UrbanBuzz is on a mission to breakdown the silo mentality that hinders the creation of sustainable communities in the Thames Gateway
How often have your heard an industry practitioner dismiss a code of practice or technical guidance document on the basis that is was put together by a bunch of academics; or the local authority officer confess exasperation at the unintended consequences of the latest central government policy announcement.
In a perfect world we can all see the benefits of collaboration and sharing knowledge and cross fertilizing ideas – but in the real world it hardly ever happens because people are just too busy getting on with their core business.
So here is an idea, so simple that you can’t really believe that no one has seriously attempted to implement it before. Firstly if you want your research to be useful to say a transport engineer make sure you have a transport engineer fully engaged in the project. Secondly don’t expect to get the transport engineer to do so out of love or a sense of achieving the common good. Business is driven by money, so pay the transport engineer if you really want their input.
And that, in a nutshell, is the underlying principal of UrbanBuzz, a University College London (UCL) led programme with the University of East London (UEL) as its prime partner. This gives UCL a £5M budget to encourage knowledge transfer in and around the creation of sustainable communities particularly in the Thames Gateway.
Ask Alan Penn, professor of architectural and urban computing at UCL’s Bartlett School, and the programme’s lead academic, what is different about UrbanBuzz and he is in no doubt that it is using the funding to buy in people’s time. This, he explains, allows the projects to really engage people and organisations who would normally not participate. “This ability to properly engage outside of the usual sphere of influence of academia is very powerful and is creating opportunities that are not normally there,” he says.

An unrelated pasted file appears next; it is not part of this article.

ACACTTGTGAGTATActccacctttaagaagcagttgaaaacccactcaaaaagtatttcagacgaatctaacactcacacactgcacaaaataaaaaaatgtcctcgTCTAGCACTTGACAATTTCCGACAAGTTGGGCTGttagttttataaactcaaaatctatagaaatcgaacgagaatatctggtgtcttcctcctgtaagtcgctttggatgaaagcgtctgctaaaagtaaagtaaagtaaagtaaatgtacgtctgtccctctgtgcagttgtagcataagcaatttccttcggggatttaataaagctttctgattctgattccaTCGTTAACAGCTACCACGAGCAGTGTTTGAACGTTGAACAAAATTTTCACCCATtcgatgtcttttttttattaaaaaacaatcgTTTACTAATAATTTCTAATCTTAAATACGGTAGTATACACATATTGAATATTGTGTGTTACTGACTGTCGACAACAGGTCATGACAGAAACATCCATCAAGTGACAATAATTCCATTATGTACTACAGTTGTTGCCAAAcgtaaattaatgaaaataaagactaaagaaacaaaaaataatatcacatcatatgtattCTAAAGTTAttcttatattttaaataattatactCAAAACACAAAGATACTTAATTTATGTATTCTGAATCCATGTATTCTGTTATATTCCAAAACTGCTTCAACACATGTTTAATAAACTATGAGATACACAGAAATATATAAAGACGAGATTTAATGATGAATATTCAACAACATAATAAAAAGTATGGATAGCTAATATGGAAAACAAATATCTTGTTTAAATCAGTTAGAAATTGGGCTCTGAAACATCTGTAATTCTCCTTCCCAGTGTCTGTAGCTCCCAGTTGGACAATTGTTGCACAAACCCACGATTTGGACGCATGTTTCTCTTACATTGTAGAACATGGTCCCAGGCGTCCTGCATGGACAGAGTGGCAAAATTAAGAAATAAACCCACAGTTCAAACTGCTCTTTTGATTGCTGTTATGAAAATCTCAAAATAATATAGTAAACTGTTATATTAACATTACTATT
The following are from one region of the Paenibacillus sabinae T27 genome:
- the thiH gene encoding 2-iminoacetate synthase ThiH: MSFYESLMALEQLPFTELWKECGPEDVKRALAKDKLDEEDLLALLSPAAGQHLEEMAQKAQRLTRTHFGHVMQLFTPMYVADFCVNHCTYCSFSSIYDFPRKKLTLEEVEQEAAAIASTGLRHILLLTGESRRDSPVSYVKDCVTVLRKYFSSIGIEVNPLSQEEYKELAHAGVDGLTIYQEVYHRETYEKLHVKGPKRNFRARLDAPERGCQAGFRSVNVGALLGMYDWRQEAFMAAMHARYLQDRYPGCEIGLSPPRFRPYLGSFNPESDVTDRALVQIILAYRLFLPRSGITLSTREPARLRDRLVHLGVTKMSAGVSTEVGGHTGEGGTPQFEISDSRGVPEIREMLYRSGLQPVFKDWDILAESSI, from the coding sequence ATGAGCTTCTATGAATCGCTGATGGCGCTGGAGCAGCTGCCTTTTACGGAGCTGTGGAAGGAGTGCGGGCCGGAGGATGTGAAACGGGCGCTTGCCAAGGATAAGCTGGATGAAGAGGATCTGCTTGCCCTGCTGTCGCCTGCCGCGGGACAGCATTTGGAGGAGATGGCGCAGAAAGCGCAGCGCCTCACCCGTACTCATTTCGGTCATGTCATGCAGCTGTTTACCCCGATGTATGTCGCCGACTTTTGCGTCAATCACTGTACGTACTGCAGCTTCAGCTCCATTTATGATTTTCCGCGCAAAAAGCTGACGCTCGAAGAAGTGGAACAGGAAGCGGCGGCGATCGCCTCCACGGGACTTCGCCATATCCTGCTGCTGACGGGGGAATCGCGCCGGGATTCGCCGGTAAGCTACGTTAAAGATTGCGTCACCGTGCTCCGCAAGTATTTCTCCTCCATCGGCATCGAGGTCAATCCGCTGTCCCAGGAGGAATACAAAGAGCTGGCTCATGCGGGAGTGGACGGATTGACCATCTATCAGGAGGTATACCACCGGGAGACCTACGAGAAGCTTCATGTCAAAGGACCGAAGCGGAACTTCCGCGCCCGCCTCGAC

Urban Buzz is funded by the Higher Education Innovation Fund (HEIF), whose third round of awards covers the period 2007 to 2009. Its purpose is to engage in a broad range of knowledge transfer activities with business, public sector and community partners, for direct or indirect economic benefit.
Penn says HEIF3 has effectively given UrbanBuzz “risk capital-type funding to try something that’s never been done before at this scale”. And the concept of using public funds to buy-out busy people in industry’s time so that they can engage in UrbanBuzz activities is unprecedented.
Penn believes that at the core of UrbanBuzz is the issue of addressing how knowledge in academia isn’t getting out and overcoming this by creating opportunity through processes.
“In academia we have analysed what has gone wrong - yet people in practice aren’t confident that they really know how to get it right and build sustainable communities. Since the Georgians and Victorians we’ve failed to build a single one. Of the new towns Milton Keynes is the best, but that is evidently not sustainable.”
What’s been happening, he maintains, is that people have been studying failures from a particular perspective - be it social or economic or design. That is understandable when you consider we are educated in silos - but sustainable communities is something that needs an holistic mindset.
“We face serious barriers”, he says; “the ivory tower versus the real world and professional versus community versus government versus voluntary sector”.
The problem isn’t actually about ivory towers. Afterall, he asserts, most academic departments have excellent relations with their own industry sector. For instance the engineering departments will know the leading consultants and contractors. The real problem, he says, is the engineering departments won’t have any meaningful interaction with say the transport planners or economists.
And that is where Urban Buzz comes in. “It has set out to be the go between and look at how we break down the silos”, promises Penn. Although it is actually counter cultural for academics to do this, he says, it isn’t impossible. “It is about collaboration on problems that require work across disciplines. It’s about learning the common language and establishing trust across those usual divisions.”